Perceived Vulnerabilities

Children have been considered “tiny humans” in the wake of a disaster, and the policies and resources that have been created do not fully aid children’s developmental needs. For example, the CDC states that children’s bodies are different from adult bodies, that they are unable to help themselves and rely on adults, and that a child takes the stress of a disaster harder than adults [2015].

Over half of the population (51%) is not too confident or not confident at all in the government’s ability to meet the unique needs of children in disasters. However, Americans are more trusting in their communities, with 62% of the population stating they were confident or very confident in their communities’ ability to meet the unique needs of children in disasters.

“Individuals have a higher level of trust in communities rather than government… Individuals are going to look to their communities for answers, and look to their communities for guidance…” – Jeff Schlegelmilch

57% of the population is confident that their community’s schools and child-serving institutions (i.e. daycares, schools) are a part of their community’s disaster plan. Although this is the majority of the population, 37% remain not too confident or not confident at all in the community involving child-serving institutions into their disaster plan. Considering that there are 64 million children separated from their parents every day, this adds up to a significant number. Finally, 35% of the population does not believe that schools in their community were built to hold up in the case of a major disaster.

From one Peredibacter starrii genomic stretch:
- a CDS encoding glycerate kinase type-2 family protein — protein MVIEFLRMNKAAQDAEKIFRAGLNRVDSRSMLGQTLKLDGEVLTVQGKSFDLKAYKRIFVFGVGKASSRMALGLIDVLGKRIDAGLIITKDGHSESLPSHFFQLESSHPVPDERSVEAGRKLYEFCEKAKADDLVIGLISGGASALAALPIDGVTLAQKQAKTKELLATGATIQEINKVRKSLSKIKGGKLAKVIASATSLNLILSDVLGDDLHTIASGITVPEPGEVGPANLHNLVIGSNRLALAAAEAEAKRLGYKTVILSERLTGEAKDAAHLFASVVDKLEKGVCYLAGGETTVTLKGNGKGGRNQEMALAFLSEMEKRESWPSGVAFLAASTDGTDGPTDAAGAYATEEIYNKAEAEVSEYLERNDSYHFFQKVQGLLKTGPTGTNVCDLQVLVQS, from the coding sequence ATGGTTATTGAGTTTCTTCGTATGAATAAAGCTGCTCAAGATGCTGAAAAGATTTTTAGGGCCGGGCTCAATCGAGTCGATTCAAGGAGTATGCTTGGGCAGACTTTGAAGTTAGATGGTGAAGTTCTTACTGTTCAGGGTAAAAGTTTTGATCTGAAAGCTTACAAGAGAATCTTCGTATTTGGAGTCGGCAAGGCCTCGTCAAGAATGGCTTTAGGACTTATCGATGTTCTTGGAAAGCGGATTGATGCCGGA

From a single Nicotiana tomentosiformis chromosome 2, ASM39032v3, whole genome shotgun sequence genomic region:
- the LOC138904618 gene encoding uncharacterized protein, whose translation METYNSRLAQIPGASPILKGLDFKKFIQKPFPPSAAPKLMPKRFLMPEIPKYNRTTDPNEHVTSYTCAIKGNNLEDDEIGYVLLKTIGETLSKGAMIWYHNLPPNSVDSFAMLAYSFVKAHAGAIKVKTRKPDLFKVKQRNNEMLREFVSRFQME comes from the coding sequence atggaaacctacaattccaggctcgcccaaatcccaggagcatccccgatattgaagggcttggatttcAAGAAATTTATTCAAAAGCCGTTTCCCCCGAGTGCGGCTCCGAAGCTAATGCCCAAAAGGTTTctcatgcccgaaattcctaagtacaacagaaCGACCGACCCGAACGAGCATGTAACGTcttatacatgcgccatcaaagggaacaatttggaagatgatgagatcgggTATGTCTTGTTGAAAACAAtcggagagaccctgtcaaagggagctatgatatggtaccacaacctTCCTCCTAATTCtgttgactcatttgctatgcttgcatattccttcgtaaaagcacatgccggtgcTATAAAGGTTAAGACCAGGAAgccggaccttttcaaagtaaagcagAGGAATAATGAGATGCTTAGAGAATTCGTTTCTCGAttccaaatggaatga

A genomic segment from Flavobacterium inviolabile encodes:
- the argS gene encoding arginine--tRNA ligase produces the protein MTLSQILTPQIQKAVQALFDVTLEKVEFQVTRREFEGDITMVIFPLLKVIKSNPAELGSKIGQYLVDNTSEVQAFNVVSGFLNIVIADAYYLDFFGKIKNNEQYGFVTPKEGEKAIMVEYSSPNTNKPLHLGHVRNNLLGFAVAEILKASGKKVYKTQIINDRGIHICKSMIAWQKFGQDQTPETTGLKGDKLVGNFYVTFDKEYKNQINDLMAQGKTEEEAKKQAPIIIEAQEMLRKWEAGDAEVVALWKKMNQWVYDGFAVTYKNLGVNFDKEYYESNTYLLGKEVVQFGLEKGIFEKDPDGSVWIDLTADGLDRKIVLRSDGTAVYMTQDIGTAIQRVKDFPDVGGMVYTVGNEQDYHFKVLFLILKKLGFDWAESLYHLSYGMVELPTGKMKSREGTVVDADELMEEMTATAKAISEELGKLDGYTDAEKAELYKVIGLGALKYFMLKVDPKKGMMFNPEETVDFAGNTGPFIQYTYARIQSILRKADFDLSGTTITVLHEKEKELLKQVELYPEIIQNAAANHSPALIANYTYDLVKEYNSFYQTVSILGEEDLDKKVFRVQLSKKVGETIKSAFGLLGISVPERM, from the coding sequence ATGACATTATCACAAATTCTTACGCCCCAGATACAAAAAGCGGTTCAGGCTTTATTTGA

Overall, this study shows that although resources and money have been invested in preparedness activities, household level preparedness has remained low. Additionally, while the population has a higher confidence in their community than the government’s ability to meet the unique needs of children in disasters (62% versus 47%), there is still significant room for improvement. Yet despite these low levels of confidence in disaster response, there is an extremely high expectation in rapid response efforts from both the communities and government.